FedEx Miss Is Worst Deutsche Bank Analysts Have Seen in 20 Years

(Bloomberg) — Wall Street analysts were tight-lipped when discussing FedEx Corp.’s forecast. for the current quarter, which was missed by a landslide, and its withdrawal from full-year guidance. It is very bad.

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For researchers at Deutsche Bank AG, it’s the worst report they’ve seen in two decades.

“FedEx last night announced the weakest set of results we’ve seen relative to expectations in our ~20 years of analyzing companies,” the bank’s analysts, including Amit Mehrotra, said in a note to the customers

The package delivery giant said in a statement Thursday night that it expects first-quarter earnings, excluding certain items, to be $3.44 a share, or about 33% below the average estimate of $5.10 analysts. In addition, FedEx withdrew its earnings forecast for 2023, saying macroeconomic trends have “worsened significantly,” both internationally and in the U.S., and are likely to deteriorate further, fueling fears of a widespread decline in earnings.

At least four sell-side analysts covering the stock downgraded their recommendations on FedEx on Friday, as the stock sank as much as 24% before ending the day down 21%. Robert W. Baird & Co. analyst Garrett Holland summed up the views, calling it an “ugly quarter.” The bleak outlook pushed shares of rival United Parcel Service Inc., e-commerce giant Inc. and European delivery companies to the bottom.

“The FedEx warning was a slap in the face. It’s a solid signal that the economy started to slow down,” said Ipek Ozkardeskaya, senior analyst at Swissquote. “This is certainly the first of a series of caveats we may see for the coming quarters.”

Some strategists were already cautious about the earnings outlook before FedEx’s warning. Bank of America Corp.’s Michael Hartnett said in a note on Friday that an earnings recession will likely drive U.S. stocks to new lows, while Deutsche Bank strategists have said corporate profits will fall, putting the S&P 500 at risk of a deeper selloff.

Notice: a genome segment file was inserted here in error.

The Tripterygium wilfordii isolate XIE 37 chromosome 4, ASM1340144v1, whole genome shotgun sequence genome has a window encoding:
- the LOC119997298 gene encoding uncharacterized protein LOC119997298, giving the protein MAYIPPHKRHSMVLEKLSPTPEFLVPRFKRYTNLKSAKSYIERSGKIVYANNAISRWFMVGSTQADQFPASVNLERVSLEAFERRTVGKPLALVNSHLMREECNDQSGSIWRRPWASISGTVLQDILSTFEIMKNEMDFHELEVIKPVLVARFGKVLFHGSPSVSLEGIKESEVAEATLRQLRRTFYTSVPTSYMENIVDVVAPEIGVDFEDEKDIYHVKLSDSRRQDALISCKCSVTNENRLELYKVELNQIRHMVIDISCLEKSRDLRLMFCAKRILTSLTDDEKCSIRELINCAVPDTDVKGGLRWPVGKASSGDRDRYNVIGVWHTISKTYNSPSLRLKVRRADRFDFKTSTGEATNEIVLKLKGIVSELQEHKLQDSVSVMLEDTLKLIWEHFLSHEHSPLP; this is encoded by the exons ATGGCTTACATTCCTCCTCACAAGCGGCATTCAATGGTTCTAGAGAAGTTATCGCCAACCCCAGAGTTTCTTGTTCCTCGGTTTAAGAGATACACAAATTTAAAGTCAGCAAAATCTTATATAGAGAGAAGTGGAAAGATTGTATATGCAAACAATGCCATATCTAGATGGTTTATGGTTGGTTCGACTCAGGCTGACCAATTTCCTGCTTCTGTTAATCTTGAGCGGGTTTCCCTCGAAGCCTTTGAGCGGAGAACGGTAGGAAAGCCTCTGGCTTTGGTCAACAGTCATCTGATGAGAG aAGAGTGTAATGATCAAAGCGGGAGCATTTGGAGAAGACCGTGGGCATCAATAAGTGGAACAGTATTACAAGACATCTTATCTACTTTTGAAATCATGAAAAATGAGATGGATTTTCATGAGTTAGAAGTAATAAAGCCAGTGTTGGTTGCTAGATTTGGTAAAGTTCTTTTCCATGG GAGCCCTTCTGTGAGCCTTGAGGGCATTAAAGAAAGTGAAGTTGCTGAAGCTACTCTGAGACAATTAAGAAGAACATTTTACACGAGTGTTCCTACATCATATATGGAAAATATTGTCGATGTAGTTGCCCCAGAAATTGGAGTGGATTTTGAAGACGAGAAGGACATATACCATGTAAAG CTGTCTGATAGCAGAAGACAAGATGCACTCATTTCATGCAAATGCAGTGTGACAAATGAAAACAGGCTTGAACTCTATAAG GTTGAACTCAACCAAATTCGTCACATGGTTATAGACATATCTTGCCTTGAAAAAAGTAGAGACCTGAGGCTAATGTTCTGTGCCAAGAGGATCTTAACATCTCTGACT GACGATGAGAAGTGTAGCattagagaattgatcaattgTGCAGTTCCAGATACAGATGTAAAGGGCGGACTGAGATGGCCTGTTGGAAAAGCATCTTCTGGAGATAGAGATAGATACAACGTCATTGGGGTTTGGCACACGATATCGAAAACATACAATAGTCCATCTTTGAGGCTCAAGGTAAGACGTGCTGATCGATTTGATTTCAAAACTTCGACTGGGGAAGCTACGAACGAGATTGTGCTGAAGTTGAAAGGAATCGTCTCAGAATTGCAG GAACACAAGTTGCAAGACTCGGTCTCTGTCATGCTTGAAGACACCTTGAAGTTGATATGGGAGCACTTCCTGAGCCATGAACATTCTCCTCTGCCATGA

FedEx is not the only company warning that the macroeconomic context is likely to affect results. The chief financial officer of General Electric Co. said on Thursday that supply chain challenges are weighing on its third-quarter performance, while some of Wall Street’s biggest banks expect deep declines in investment banking fees for the current quarter with investors still scared of inflation. , rate hikes and possible recession.

In Europe, the profit announcements have already started to arrive. British conglomerate Associated British Foods Plc warned that profits next fiscal year will be lower as rising energy costs and a stronger dollar weigh on its Primark clothing business, while Swedish appliance maker Electrolux AB said earnings would decline “significantly” in the third quarter amid rapidly accelerating inflation and low consumer confidence.

Those ominous signs have already caused analysts to moderate expectations, with the weekly earnings cut beating updates for about four months in the US, according to a Citigroup Inc. index. But there may still be a long way to go to reset expectations: Analysts’ earnings estimates for U.S. companies are near record highs, despite an 18% drop in the S&P 500 this year.

To protect against the myriad headwinds facing companies, some strategists suggest being selective about regional exposures heading into earnings season.

“FedEx’s earnings weakness is centered in Asia and Europe, where we’re actually seeing the biggest economic challenges, while North American activity is reasonably strong,” said Marija Veitmane, senior strategist at State Street Global Markets. “This fits with our broader assessment of macro conditions at the moment. In fact, the US is our favorite market.”

Strategists at Goldman Sachs Group Inc. they agree, saying that American companies that do most of their business at home will fare better than those exposed to Europe, where a recession is virtually assured. In dollar terms, the Stoxx Europe 600 has underperformed the S&P 500 this year, while a Goldman basket of US companies with 100% domestic sales has outperformed those with high exposure in Europe

(Updates the closing price of FedEx stock.)

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